Congress for the New Urbanism - Illinois Chapter / illinois@cnu.org / ©2018 CNU Illinois

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Award Winners

 

 

Orwigsburg Public Library (Orwigsburg, PA)  A proposed community library that completes an existing block along a publc square that adds to local context and vernacular. 

 

 

Lawrenceville Comprehensive and Pre-Disaster Mitigation Plan (Lawrenceville, IL)  A future development plan that preserves original infrastructure and utilitzes attainable tactics by reinforcing the assets of the city as a path of rejuvenation.

 

 

Elgin Artspace Lofts (Elgin, IL).  The project consists of two buildings, one a historic building that has been renovated and the other a new modern style addition connected by a one-story gallery space that could be used for art exhibitions.  

 

South Elgin Bike and Pedestrian Plan (South Elgin, IL)   A plan focusing on promoting walking and biking as reasonable options for everyday trips that is implemented through various strategies.  

 

2014 Charter Award Jury (from left to right):

 

James Broughton (Fitzgerald Associates), John Greenfield (Streetsblog Chicago), and Emily Talon (Arizona State University), Jennifer Settle (MGLM Architects, Jury Co-chair, not pictured), and Jerremy Foss (Manhard Consulting, Ltd, Jury Chair, not pictured).

 

Bristol Place Redevelopment Master Plan (Champaign, IL)     A well thought out neighborhood plan proposing multiple housing types and connectivity to the surrounding area as a catalyst for regrowth and establishing a sense of place.

 

CNU ILLINOIS CHARTER AWARDS - 2014

BEST BLOCK, STREET AND BUILDING

 

Elgin Artspace Lofts

Elgin, IL

 

BKV Group

In an effort to draw new residents to the downtown district the city decided that one important ingredient to attracting new residents was to strengthen the downtown art community, which would also add to the number of people living and working downtown.  The City viewed this mixed use multifamily housing project as a spark for growth and activity.

 

The project consists of two buildings, one a historic building that has been renovated and the other a new modern style addition.  The two buildings are connected by a one-story gallery space that could be used for art exhibitions.  

 

                                

The 55 residential units offer a mix of affordable live-work units for individuals and families from studios to two-bedroom apartments.  These units were so popular, they were at capacity within the first month.  There is also a 6,000 square foot retail space fronting Spring street that adds to the pedestrian experience.  

 

                                

 

The site was chosen for it’s proximity to the city center to the north and the connection to an existing residential neighborhood to the south.  This places it within a 10 minute walk to surrounding amenities, local bus routes, and a half mile from the Metra.  The design of the development blends the context of the city center (T5) and the neighborhood (T4) together by matching the scale of the new modern addition to the historic building, maintaining the urban street edge and adding value to the pedestrian experience.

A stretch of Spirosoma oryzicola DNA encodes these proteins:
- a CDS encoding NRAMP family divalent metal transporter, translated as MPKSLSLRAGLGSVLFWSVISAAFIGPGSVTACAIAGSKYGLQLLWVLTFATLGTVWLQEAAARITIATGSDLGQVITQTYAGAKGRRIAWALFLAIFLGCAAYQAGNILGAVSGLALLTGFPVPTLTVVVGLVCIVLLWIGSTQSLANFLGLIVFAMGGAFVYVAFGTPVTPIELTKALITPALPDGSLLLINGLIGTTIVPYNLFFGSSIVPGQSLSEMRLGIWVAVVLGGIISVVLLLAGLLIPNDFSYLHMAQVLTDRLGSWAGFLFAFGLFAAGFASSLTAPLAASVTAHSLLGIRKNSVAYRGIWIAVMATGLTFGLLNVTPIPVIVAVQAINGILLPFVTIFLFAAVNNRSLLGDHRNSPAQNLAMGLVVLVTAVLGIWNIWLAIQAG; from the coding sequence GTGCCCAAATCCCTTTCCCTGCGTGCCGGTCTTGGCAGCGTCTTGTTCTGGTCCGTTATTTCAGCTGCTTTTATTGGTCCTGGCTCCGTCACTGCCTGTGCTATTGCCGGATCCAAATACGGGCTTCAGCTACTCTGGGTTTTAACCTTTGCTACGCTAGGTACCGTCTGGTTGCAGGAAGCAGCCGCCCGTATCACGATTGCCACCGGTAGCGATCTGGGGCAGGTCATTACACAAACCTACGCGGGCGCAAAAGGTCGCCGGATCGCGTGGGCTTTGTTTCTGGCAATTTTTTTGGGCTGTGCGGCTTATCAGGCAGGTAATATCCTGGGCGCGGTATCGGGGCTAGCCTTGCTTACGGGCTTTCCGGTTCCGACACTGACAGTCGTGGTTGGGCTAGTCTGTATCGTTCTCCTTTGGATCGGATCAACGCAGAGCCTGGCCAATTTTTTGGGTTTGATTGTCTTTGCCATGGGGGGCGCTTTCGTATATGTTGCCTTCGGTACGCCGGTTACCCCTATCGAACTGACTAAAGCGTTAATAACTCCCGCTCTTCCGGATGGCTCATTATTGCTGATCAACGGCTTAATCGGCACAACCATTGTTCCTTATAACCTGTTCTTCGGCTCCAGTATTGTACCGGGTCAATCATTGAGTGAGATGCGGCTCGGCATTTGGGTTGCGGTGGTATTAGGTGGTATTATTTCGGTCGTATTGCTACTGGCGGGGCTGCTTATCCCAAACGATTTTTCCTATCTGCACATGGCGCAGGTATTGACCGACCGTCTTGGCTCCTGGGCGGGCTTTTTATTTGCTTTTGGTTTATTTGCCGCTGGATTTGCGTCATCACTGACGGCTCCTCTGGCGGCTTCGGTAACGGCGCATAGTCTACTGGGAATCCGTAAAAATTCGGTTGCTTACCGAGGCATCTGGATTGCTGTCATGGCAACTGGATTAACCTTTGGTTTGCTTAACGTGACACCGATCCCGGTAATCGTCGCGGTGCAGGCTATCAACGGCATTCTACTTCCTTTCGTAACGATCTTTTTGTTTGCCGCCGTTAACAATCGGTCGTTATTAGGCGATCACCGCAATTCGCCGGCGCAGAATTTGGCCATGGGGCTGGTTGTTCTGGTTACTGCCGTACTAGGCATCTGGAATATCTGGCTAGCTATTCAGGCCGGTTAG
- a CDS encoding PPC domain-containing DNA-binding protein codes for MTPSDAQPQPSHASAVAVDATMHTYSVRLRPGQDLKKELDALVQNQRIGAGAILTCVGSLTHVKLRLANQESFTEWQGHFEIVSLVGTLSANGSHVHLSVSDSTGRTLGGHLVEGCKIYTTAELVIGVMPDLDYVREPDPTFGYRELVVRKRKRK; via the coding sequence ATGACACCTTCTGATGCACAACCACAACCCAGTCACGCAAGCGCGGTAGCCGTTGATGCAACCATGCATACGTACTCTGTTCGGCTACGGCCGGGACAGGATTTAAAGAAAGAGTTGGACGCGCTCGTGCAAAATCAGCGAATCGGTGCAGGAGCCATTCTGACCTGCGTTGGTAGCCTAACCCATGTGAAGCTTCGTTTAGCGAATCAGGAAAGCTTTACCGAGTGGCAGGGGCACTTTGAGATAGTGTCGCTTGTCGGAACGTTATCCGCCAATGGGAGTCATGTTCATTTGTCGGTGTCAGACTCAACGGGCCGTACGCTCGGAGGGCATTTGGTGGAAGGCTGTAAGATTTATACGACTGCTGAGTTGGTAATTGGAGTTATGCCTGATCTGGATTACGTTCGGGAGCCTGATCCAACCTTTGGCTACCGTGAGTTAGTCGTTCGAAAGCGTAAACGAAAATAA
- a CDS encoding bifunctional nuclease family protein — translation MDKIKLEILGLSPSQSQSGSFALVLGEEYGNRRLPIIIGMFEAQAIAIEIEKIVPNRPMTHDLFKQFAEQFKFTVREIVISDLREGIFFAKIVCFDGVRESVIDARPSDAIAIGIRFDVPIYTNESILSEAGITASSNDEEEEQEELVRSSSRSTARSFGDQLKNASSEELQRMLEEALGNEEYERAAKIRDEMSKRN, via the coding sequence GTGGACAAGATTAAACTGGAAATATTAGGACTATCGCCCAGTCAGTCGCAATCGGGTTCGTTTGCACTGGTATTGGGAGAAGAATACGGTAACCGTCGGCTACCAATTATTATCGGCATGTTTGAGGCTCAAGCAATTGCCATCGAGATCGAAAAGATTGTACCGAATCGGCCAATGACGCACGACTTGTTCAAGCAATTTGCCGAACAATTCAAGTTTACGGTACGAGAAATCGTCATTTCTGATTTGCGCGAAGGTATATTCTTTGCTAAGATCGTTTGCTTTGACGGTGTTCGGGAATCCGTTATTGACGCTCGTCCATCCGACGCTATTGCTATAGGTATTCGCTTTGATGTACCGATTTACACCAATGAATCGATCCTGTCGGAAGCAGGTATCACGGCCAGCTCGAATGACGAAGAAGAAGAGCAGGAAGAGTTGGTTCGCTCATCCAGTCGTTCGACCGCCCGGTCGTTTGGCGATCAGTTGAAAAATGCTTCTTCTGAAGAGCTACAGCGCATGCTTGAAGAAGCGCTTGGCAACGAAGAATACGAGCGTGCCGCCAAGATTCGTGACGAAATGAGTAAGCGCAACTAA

CNU ILLINOIS CHARTER AWARDS - 2014

BEST BUILDING (STUDENT)

 

Orwigsburg Public Library

Orwigsburg, IPA

 

Benjamin Glunz

This project was part of a one-year graduate level course about Morphology, Traditional Architecture, and urbanism and was broken up into two phases, the first studying the original layout of the town and how the town grew and changed through time.   The second phase focused on the building itself.  The building has been proposed on a site that is adjacent to the main town square, the center of the historic district and on the only remaining empty lot.  The lot has been vacant for 15 years and seemed to be the right place to locate a prominent public building.  

 

                                

 

By reviewing the layout of the town, a clear understanding surfaced of the existing urban context and choosing the proper site for this building.  Locating the building on the square filled in a hole that has been missing for years and completed the area adjacent to the square.  This location also provided a public amenity within a 10-minute pedestrian walkshed for the majority of town residents.  The architecture chosen also fits in with the surrounding style.  The building itself has been imagined as having multiple functions as well, serving as a library first and foremost, a community center, and containing a coffee shop and café.  

                                

 

CNU ILLINOIS CHARTER AWARDS - 2014

BEST NEIGHBORHOOD, DISTRICT, AND CORRIDOR

 

Bristol Place Redevelopment Master Plan

Champaign, IL

 

Farr Associates & The City of Champaign

 

The Birstol Place Redeveloment Master Plan, adopted in 2014, consists of 27 acres within the Bristol Park neighborhood of Champaign, Illinois.  The existing walkable street grid is retained and extended through the plan.  An alley system has also been introduced to provide rear access to buildings, which aids in homes fronting the street and adding value to the pedestrian experience.  A new boulevard along Clock Street has also been introduced to add on-street parking.  

The Bristol Park neighborhood is considered the most distressed portion of the city.  Housing values are currently considerably lower than the city’s mean housing price, which raised concerns with sustaining the neighborhood.  Building of equity within properties is next to impossible with the current conditions.